The Soyuz TM-12 was launched on May 18, 1991, and docked at Mir station on May 20, 1991.
The two cosmonauts who were already on Mir welcomed Commander Anatoli Artsebarski, flight engineer Sergei Krikalev and British researcher Helen Sharman on board.
Helen Sharman’s experimental program, which was designed by the Soviets, was largely focused on the life sciences.
This is the specialty of this brilliant British chemist.
Once in space, Helen’s assignments included medical, agricultural and chemical experiments, materials testing, Earth observation work, and operating an amateur radio link with British school students.
In a compartment that was not as protected from cosmic radiation as other Mir compartments, a bag of 250,000 thought seeds was placed.
When these seeds were back on Earth, they were used for British school students to use as part of an experiment.
This experiment consisted of investigating the effects of space travel on the seeds, comparing them with a control sample.
While at Mir, Helen conducted experiments with high-temperature superconductors with the Elektropograph-7K device.
On May 21, 1991, Helen Sharman had a radio communication session with nine British schools.
During the session she commented that Mir was experiencing problems with the solar installation due to the changing orientation of the station.
Late that day, fans, circulating pumps, and other equipment were turned off. The lights began to go out.
The cause was the failure of a computer that controlled the orientation system of the solar panels. By not receiving the sunlight properly, the batteries had drained.
Afanaseyev and Manarov told Helen that such problems had happened before.
When sunlight hit the screens again, the station was able to recharge its batteries.
Along with other activities, media interviews and a telephone conversation with President Mikhail Gorbachev were held.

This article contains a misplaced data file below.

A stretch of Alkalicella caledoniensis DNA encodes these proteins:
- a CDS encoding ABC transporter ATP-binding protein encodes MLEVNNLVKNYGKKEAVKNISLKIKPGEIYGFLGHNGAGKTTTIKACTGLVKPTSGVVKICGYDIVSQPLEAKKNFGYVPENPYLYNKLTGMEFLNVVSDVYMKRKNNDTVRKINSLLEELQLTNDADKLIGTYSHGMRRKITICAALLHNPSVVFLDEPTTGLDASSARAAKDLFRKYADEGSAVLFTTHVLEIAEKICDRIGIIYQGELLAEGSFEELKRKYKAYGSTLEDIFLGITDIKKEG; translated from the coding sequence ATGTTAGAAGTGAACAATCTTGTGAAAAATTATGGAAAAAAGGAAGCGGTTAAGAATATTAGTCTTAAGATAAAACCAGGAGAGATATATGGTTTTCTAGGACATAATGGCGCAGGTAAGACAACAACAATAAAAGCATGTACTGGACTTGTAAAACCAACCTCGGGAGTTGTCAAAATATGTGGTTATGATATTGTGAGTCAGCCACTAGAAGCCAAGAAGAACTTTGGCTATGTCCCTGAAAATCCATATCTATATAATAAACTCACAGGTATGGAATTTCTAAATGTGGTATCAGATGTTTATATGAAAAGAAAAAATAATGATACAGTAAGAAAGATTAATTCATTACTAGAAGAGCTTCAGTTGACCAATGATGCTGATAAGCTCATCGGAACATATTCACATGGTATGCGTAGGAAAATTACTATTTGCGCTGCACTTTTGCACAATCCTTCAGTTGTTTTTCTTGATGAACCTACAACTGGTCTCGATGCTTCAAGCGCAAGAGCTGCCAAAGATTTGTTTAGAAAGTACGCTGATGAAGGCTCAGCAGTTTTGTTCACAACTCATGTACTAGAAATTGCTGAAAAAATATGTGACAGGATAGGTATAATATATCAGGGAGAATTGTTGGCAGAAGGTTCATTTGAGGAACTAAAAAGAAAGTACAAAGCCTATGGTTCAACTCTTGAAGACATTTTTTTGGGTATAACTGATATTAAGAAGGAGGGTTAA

Honors received after her trip to space
There is no doubt that the whole of the UK was proud to have the first British female astronaut.
Especially in her city, she received all kinds of honors.
In 1991 she was chosen to carry the flame at the opening ceremony of the college sports games in Sheffield.
In 1993, as a pioneer in space, she was made an honorary member of the Royal Society of Chemistry of the United Kingdom.
The British school in Assen, the Netherlands was named “Helen Sharman School” in her honor.
Later activities of Helen Sharman
After her return from space, Helen spent many years communicating science and its benefits to young people and the general public.
She participated in conferences and scientific events.
She collaborated with the BBC television network, in three series of the program “Seeing through science“.
She published the book “Seize the moment“, with the purpose that young people learn from the experience she had, betting on something difficult but not impossible.
She received a “Medal for Merits in Space Exploration,” and the esteemed “Most Excellent Order of the British Empire.”
Helen Sharman continues to be involved in campaigns to improve science education in the UK.
Most recently, she has worked as a Manager at the “National Physics Laboratory” in Teddington and at Kingston University, London.
Helen Sharman is currently “Operations Manager” in the Department of Chemistry at Imperial College London.